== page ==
The main point of this story, Tangerine, by Edward Bloor, is how the people that society look down upon see things from different points of view. An example of this is the main character, Paul, who society looks down upon, as they consider him blind, however, he often sees what others do not and has excessive knowledge of the world around him. Even though he sees everything, he does not say what he knows and others do not ask him, for they believe he has no knowledge of the problems. After moving to Tangerine, he sees his brother doing horrible things and his parents none the wiser. His friend suffers at the hands of his brother and consequently, ends up dying, and afterwards, Paul feels much guilt for the words unsaid.
Conrad has a very difficult understanding that the death of his brother affects others too, making Conrad ultimately feel alone and insecure. In Judith Guest's Ordinary People, Conrad Jarrett learns to deal with recovery and hardship with the help of actions through learning that he’s not alone when he is depressed with the help and guidance of Lazenby and Dr. Berger. In Ordinary People, Judith Guest frequently shows how difficult normal life for Conrad Jarrett can be to adjust after the death of his brother. Conrad shows that he tends to blame himself for the accident and expresses the feeling that no one understands how he feels. This pushes
In “Things Fall Apart”, Okonkwo suffers in many ways but largely when he kills Ikemefuna and when he is exiled. With those sufferings, he was disturbed emotionally and spiritually. Since then, everything seems downfall on his part and the struggle with the emotion and grief that grows inside of him results to commit suicide at the end, which can be referred as tragic death. Therefore, considering the tragic end in the play solidifies that Okonkwo is a tragic hero. In conclusion, Okonkwo is a tragic hero because, in the beginning of “The Things Fall Apart”, there is a rise in the action of Okonkwo and sets the climax.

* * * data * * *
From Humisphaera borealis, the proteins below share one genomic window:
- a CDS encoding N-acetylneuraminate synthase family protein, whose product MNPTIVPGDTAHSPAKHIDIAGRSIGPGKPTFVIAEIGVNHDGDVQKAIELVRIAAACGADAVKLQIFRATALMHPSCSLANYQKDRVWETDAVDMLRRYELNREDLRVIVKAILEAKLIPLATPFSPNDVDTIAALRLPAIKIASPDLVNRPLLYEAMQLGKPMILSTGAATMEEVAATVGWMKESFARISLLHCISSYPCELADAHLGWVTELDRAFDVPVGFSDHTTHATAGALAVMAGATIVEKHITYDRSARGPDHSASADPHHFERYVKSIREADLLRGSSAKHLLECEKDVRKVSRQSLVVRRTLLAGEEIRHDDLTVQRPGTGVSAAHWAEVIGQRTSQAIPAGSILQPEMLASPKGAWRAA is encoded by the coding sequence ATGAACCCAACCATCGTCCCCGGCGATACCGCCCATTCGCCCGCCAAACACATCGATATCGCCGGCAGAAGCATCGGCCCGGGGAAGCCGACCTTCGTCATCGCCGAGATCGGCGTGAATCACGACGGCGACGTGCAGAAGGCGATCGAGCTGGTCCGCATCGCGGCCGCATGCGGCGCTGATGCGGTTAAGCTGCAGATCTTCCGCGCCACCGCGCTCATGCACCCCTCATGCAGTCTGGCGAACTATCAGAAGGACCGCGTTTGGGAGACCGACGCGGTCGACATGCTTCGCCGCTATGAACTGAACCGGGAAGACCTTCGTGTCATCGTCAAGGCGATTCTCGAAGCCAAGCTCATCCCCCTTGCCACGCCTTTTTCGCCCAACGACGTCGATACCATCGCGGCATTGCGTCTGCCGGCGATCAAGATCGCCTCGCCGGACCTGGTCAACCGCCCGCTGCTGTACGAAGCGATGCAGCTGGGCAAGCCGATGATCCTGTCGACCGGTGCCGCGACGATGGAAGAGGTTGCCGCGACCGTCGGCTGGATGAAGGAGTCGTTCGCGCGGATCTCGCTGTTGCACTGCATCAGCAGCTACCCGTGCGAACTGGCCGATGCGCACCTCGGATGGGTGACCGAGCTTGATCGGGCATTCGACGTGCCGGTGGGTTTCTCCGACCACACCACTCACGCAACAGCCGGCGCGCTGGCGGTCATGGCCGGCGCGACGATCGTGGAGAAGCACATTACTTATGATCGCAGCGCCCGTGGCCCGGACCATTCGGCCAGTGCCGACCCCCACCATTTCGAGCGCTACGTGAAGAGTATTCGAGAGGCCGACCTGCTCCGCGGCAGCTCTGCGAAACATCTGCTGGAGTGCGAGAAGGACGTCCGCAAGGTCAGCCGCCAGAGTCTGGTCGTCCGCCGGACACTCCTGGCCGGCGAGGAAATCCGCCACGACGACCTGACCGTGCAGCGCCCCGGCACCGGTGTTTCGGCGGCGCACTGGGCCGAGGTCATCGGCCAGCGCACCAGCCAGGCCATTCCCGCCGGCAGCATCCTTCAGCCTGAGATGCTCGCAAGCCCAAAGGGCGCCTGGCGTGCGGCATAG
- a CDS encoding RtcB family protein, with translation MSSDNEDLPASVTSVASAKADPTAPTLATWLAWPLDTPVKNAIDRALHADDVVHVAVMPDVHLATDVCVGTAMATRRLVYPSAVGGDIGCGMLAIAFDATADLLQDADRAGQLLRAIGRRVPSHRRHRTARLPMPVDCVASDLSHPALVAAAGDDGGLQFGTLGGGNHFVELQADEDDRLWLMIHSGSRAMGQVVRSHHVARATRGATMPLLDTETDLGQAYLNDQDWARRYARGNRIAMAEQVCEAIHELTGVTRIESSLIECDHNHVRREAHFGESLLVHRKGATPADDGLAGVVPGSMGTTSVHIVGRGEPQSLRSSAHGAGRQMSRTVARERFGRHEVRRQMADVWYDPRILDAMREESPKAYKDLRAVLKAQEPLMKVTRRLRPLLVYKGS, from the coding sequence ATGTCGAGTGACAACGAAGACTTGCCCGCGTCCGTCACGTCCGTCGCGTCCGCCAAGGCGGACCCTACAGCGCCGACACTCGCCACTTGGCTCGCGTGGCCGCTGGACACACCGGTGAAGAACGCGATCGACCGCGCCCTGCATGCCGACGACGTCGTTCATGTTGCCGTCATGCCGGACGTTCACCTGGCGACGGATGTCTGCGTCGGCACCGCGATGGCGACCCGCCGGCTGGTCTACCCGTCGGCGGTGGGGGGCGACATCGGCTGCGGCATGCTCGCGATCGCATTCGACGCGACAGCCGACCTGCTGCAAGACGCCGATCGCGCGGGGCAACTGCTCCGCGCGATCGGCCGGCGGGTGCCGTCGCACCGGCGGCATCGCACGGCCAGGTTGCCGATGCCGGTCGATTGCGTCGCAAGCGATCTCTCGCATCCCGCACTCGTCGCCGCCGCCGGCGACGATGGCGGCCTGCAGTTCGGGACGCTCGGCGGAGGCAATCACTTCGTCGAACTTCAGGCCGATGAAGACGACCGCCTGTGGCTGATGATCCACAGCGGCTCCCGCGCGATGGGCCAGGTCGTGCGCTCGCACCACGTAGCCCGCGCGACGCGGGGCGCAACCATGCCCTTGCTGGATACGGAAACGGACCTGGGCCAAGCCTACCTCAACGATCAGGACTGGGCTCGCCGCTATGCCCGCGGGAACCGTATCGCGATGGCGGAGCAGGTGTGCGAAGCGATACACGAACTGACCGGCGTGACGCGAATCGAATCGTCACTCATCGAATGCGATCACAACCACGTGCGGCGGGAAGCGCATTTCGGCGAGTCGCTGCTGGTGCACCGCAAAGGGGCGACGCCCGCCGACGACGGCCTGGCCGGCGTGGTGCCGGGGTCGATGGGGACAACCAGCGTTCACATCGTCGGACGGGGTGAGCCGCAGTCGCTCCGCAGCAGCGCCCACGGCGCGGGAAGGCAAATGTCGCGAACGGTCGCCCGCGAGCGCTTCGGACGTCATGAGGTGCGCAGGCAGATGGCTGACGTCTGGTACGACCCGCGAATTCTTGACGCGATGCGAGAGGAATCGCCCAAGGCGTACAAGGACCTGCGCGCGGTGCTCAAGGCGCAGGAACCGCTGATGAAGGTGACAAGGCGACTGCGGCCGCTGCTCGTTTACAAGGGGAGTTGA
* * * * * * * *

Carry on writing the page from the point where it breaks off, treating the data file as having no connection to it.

Disarm Throughout the journey Dante has had to endure many tasks and stories. Dante is mentally and physically getting weak from his expeditions, when talking to Francesca he faints, “Swooning as in death, I fell like a dying body”(Inferno, 43 127). Dante is not strong enough handle the tasks like he did in the beginning; he was strong enough to walk past three beast but now faints over the sin of pity. Who was Dante before this, the individual that we call Dante seemed to have schizophrenia or bipolar disorder… my reasoning is that the writings in this book are extremely deranged and constantly leaving the reader bewildered and empty not feeling that he put his heart and soul into his words, In other parts he seems to
These traits include the hero’s tragic flaw, his position in society and his realization that his virtues had caused his demise. The tragic hero in Antigone is Creon, because he is a mature leader of society whose virtues (or flaws) cause his downfall. Creon is obdurate as he does not heed advice given from anyone during the majority of the play, he then finally follows the counsel that the Chorus Leader gives him near the end of the play. This is apparent during the argument between Haemon and Creon as Haemon tries to persuade him to listen to his subjects and change his opinions on the matter of Polyneices’ burial as well as the incarceration of Antigone. Creon disagrees strongly and becomes inflamed towards Haemon.